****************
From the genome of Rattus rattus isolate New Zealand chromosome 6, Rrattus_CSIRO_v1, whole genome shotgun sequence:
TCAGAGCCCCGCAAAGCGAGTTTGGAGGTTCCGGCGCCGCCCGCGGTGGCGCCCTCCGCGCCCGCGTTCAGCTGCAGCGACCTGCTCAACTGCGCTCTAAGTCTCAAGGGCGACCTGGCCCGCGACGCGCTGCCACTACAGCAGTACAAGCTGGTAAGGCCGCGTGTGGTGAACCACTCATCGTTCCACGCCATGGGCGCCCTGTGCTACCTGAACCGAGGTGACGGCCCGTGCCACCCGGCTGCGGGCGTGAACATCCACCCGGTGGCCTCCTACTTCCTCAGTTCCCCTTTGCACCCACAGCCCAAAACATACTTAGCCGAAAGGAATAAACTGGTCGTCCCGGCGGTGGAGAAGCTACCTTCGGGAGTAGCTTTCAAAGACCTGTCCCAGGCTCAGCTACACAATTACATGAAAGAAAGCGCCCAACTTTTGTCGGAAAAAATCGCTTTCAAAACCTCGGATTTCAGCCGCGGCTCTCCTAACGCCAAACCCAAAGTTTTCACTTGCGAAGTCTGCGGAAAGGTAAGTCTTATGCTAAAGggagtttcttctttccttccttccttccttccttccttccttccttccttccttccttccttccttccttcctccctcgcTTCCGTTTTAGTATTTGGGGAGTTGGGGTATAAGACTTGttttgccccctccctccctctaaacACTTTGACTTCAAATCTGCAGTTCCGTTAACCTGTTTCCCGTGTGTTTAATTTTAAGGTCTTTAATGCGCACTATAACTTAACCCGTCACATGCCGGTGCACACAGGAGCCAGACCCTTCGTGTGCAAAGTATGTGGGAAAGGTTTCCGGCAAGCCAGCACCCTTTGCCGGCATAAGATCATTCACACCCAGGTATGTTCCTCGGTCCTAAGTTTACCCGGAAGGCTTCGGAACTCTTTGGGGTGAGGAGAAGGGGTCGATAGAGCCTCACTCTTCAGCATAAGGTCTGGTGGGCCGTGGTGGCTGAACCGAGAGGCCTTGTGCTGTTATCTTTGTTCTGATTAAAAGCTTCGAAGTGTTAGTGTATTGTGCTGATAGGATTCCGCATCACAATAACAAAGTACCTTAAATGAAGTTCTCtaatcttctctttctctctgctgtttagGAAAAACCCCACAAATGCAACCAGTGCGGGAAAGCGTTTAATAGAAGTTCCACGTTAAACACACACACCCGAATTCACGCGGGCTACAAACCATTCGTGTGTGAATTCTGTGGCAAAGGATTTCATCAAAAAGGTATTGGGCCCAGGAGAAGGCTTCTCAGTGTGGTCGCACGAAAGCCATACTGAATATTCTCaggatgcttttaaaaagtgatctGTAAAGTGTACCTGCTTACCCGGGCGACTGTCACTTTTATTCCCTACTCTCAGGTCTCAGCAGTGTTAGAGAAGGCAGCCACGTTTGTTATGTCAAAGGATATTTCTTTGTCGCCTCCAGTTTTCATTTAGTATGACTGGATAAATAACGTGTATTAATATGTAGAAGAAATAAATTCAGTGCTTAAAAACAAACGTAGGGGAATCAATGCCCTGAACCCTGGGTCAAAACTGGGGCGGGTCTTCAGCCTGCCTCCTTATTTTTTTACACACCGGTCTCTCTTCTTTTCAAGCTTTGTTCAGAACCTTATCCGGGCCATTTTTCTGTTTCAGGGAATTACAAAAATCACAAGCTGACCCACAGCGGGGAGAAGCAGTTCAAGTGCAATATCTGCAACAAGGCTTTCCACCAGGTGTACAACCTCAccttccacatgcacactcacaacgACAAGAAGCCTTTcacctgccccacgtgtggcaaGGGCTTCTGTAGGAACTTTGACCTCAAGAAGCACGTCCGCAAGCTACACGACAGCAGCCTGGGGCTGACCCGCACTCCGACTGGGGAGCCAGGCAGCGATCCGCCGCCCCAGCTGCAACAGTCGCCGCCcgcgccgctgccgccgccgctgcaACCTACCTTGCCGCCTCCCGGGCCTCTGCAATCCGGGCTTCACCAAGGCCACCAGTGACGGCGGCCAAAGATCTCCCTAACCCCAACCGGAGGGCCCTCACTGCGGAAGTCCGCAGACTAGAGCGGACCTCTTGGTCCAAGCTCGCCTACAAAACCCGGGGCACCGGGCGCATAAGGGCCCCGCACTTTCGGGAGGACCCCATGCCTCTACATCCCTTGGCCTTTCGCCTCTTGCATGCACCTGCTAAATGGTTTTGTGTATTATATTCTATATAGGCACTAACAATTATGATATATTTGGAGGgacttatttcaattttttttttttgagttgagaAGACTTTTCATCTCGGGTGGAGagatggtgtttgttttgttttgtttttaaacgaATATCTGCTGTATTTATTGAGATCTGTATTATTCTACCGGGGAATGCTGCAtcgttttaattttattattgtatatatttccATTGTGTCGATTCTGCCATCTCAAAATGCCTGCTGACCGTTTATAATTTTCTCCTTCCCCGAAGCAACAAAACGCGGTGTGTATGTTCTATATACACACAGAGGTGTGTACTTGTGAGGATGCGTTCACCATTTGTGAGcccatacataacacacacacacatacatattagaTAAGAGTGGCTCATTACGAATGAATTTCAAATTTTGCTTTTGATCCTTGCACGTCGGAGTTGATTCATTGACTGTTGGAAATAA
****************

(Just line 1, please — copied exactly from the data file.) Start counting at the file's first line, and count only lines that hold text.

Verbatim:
From the genome of Rattus rattus isolate New Zealand chromosome 6, Rrattus_CSIRO_v1, whole genome shotgun sequence: